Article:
Recovering From Injury: Christine Zalecki
Bruce Lee once said, "Fall down seven times, get up eight." Christine Zalecki knows the value of these words.
Over a Joshua Tree Thanksgiving in 2005, Christine, a long time trad climber, was leading the Book of Changes (5.10d) in the Big Horn Mating Grotto. At the top a broken hold had made the crux much harder than she knew. She fell. Her gear pulled, and she decked from about 55 feet, breaking her neck and seriously injuring her wrist. She continued the climbing lifestyle. In June 2009, while deep water soloing in Mallorca, she pulled a loose hold off the wall. She fell 45 feet sideways into the water, nearly losing her ankle when she hit a ledge on the way down. She has continued to pursue her passion despite a fused neck and a fused ankle, climbing on the Incredible Hulk in the Sierras, clipping bolts in Utah, and heading regularly to Yosemite National Park. Christine offered the Touchstone Blog a bit of insight about her accidents, how to recover from injuries, and how to come back strong.
Christine during her trip to Mallorca.What helped motivate you to climb again?
I don't think I lost the motivation to climb. As I was floating in the water (After falling in Mallorca) with a detached foot, waiting for a rescue, I swore I'd never climb again. But once I was on crutches and in a cast, it wasn't long before I was toproping in the gym with my cast on. What can I say? It's just too damn fun to give up.Were you scared to climb again?
I still cannot lead trad climbs. I've tried, but my body just starts shaking, even on really easy climbs that I could free solo. Sport climbing isn't a problem and I'll take big falls, but if there's a little a ledge below me I get really scared, even if there's no way I could hit it. But I'm still pretty bold -- more so than many people who've never had an accident.
Christine in the hospital after her near fatal fall in Joshua Tree. Luckily, she was wearing a helmet, which probably saved her life. How did these accidents change your perception of rock climbing?
The reality of how dangerous it is is much more salient for me now than it was before. Things I wouldn't have thought twice about before -- like getting on a climb with a really sketchy first clip or that has obvious big ground fall potential -- I stop and think about and maybe even back off. I don't avoid runouts, big falls, or sketchy climbs altogether, but I definitely stop and think about what I'm doing more carefully. Also, I have thought A LOT about what it was like for the friends who were with me for both of my accidents: my belayer for JTree, and my friend who sat with me on the water for an hour while I screamed and bled in Mallorca. I think about how terrible it was for them, and also how awful I would feel if I were on the other side of the rope -- so consequently I've become pretty obsessive about checking knots, anchor setups, etc. so that I don't do anything stupid that could lead to someone else's injury.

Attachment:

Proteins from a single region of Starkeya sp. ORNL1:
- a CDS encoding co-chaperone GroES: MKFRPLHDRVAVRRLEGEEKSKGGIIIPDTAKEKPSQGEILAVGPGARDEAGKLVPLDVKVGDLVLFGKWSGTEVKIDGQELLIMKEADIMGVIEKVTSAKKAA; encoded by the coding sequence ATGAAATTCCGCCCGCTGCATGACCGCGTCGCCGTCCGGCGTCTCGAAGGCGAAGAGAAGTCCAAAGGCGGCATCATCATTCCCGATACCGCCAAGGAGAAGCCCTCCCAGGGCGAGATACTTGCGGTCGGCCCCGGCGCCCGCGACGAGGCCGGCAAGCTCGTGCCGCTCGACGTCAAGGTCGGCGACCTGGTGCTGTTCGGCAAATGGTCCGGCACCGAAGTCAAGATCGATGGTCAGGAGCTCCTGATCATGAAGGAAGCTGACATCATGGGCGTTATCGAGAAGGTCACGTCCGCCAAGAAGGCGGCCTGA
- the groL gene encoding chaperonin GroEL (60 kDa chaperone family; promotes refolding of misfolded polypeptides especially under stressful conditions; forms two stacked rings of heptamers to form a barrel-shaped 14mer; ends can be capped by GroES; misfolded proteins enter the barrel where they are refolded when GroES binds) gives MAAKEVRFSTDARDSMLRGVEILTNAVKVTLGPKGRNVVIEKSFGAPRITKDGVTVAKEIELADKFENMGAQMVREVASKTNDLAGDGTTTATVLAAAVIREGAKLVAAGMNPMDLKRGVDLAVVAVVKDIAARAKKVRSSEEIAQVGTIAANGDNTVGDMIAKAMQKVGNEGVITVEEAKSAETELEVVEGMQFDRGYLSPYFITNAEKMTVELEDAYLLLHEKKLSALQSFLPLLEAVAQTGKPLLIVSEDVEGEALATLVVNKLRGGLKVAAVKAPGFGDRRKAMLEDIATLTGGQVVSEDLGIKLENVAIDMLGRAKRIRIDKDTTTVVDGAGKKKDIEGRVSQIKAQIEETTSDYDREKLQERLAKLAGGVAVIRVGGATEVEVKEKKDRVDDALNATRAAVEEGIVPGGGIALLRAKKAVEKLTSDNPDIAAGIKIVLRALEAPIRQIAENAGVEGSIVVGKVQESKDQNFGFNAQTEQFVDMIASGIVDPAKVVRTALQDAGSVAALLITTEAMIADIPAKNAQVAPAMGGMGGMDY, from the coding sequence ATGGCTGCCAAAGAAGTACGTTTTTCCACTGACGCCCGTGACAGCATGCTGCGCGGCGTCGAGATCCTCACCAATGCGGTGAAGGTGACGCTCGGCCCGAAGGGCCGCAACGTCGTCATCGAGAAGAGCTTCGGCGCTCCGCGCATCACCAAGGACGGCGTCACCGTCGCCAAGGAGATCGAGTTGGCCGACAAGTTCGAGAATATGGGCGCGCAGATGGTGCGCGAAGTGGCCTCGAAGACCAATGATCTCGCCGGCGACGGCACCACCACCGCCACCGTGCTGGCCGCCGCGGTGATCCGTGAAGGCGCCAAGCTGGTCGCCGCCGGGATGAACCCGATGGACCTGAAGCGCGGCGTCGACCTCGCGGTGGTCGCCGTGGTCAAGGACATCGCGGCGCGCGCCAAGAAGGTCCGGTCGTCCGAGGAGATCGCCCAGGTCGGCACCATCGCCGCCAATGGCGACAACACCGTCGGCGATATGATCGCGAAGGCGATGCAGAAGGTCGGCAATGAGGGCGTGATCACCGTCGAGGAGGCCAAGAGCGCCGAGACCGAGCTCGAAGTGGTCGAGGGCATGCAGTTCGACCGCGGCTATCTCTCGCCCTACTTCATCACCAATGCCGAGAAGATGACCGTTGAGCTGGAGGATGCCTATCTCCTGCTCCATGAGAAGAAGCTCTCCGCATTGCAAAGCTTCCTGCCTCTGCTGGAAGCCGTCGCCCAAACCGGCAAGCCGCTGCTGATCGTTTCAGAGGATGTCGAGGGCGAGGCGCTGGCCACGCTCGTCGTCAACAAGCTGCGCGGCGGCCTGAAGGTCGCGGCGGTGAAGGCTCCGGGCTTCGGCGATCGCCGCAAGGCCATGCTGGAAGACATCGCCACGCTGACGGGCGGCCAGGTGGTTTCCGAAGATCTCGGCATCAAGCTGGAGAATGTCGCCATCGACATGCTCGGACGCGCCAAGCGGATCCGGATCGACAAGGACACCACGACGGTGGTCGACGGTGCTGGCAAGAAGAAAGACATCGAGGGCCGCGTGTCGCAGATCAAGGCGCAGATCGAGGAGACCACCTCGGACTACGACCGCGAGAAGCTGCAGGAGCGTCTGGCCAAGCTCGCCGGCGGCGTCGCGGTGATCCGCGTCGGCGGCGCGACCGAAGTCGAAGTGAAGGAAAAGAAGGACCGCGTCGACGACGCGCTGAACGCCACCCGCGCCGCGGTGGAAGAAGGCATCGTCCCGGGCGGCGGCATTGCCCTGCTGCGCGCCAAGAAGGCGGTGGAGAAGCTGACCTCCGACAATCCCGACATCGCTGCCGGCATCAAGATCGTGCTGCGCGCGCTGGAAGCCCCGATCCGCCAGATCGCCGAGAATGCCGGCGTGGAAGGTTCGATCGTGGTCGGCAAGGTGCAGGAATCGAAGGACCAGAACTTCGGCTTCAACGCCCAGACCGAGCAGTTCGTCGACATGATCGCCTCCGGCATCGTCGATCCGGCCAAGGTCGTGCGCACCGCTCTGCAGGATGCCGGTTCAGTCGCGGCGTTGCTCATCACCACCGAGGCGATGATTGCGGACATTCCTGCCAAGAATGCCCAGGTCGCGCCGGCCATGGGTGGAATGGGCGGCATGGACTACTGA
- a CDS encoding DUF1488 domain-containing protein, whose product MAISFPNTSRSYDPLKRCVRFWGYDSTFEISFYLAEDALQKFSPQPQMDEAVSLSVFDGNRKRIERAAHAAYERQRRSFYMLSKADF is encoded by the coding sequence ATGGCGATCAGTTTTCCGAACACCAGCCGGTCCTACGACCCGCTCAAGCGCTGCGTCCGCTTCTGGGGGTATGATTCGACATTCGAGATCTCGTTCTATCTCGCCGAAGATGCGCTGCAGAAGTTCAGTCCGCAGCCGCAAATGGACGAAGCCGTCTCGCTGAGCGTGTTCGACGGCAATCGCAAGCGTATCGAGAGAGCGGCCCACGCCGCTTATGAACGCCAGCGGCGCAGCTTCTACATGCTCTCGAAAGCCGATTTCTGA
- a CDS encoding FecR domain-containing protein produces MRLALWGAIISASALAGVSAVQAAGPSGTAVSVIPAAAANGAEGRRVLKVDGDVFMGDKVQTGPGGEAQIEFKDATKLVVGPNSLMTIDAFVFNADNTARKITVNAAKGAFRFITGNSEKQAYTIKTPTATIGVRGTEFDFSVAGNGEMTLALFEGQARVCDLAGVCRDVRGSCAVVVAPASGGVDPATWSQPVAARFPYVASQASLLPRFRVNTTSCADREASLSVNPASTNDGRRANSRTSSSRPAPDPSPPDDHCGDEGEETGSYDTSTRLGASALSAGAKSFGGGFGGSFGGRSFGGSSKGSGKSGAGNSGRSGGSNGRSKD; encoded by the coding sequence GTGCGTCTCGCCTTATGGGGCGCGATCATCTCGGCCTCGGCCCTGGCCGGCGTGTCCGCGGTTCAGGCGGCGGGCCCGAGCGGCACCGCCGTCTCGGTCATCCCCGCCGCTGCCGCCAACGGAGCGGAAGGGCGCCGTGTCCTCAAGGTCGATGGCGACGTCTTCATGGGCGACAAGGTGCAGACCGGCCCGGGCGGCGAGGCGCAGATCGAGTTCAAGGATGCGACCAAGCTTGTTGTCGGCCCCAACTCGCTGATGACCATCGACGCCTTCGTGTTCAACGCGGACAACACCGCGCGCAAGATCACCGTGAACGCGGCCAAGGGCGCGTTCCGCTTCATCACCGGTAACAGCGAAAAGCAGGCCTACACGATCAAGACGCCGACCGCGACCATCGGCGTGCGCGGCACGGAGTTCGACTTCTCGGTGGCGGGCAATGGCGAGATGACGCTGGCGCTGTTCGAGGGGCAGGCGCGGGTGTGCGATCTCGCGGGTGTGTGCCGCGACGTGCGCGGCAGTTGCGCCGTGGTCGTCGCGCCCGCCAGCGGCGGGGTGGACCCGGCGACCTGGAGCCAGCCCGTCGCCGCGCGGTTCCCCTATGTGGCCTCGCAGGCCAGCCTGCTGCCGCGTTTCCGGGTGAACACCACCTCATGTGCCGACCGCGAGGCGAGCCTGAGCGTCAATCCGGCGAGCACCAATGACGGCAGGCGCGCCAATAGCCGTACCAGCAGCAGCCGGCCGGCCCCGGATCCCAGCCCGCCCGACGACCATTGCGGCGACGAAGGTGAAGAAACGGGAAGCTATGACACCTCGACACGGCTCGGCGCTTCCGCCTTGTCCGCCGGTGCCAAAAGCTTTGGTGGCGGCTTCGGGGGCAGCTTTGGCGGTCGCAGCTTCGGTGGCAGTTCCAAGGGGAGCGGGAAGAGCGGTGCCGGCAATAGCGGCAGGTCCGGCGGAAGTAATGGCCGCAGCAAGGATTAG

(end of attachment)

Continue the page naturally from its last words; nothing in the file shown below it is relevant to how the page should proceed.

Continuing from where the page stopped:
Christine crushing the great sport climbs at Owen's River Gorge What was the hardest part of recovering?
The worst thing about my first fall (in Joshua Tree) was reading what all the people on Supertopo had to say about it. Someone posted the accident report, and what followed was a ridiculously long thread of armchair analysis and misinformation from posers who weren't there. It took me a couple hours and a couple glasses of wine (drunk through a straw because of my neck) to read the whole thing.What's the best advice you can give to someone recovering from an accident?
Don't read Supertopo.
Christine is just one of the members of Touchstone who have faced serious physical adversity and come back strong. Her tenacity and dedication is inspiring.
For those that want to learn more, Touchstone offers a number of different workshops on climber injuries, how to prevent them, and how to recovery. Keep an eye on the newsletter, calendar, and this blog for further information.
Labels: Christine Zalecki, Climbing recovery, Injury Recovery